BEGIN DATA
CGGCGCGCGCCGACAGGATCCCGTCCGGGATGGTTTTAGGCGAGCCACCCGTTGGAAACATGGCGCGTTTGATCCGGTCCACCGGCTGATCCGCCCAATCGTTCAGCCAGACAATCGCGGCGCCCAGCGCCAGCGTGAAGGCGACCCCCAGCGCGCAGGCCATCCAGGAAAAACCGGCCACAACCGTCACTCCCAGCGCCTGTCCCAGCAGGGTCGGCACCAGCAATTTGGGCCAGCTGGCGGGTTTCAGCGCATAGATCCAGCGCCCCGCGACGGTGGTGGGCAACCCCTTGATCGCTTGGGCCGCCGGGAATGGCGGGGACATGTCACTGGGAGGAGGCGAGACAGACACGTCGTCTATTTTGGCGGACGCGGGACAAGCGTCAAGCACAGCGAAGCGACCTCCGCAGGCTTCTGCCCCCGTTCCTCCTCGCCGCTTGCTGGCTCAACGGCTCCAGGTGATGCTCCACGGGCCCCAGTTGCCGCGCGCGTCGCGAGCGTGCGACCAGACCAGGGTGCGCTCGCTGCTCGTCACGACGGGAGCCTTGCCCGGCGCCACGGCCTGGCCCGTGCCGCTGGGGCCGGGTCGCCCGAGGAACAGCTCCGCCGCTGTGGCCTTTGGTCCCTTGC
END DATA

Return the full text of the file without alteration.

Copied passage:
CGGCGCGCGCCGACAGGATCCCGTCCGGGATGGTTTTAGGCGAGCCACCCGTTGGAAACATGGCGCGTTTGATCCGGTCCACCGGCTGATCCGCCCAATCGTTCAGCCAGACAATCGCGGCGCCCAGCGCCAGCGTGAAGGCGACCCCCAGCGCGCAGGCCATCCAGGAAAAACCGGCCACAACCGTCACTCCCAGCGCCTGTCCCAGCAGGGTCGGCACCAGCAATTTGGGCCAGCTGGCGGGTTTCAGCGCATAGATCCAGCGCCCCGCGACGGTGGTGGGCAACCCCTTGATCGCTTGGGCCGCCGGGAATGGCGGGGACATGTCACTGGGAGGAGGCGAGACAGACACGTCGTCTATTTTGGCGGACGCGGGACAAGCGTCAAGCACAGCGAAGCGACCTCCGCAGGCTTCTGCCCCCGTTCCTCCTCGCCGCTTGCTGGCTCAACGGCTCCAGGTGATGCTCCACGGGCCCCAGTTGCCGCGCGCGTCGCGAGCGTGCGACCAGACCAGGGTGCGCTCGCTGCTCGTCACGACGGGAGCCTTGCCCGGCGCCACGGCCTGGCCCGTGCCGCTGGGGCCGGGTCGCCCGAGGAACAGCTCCGCCGCTGTGGCCTTTGGTCCCTTGC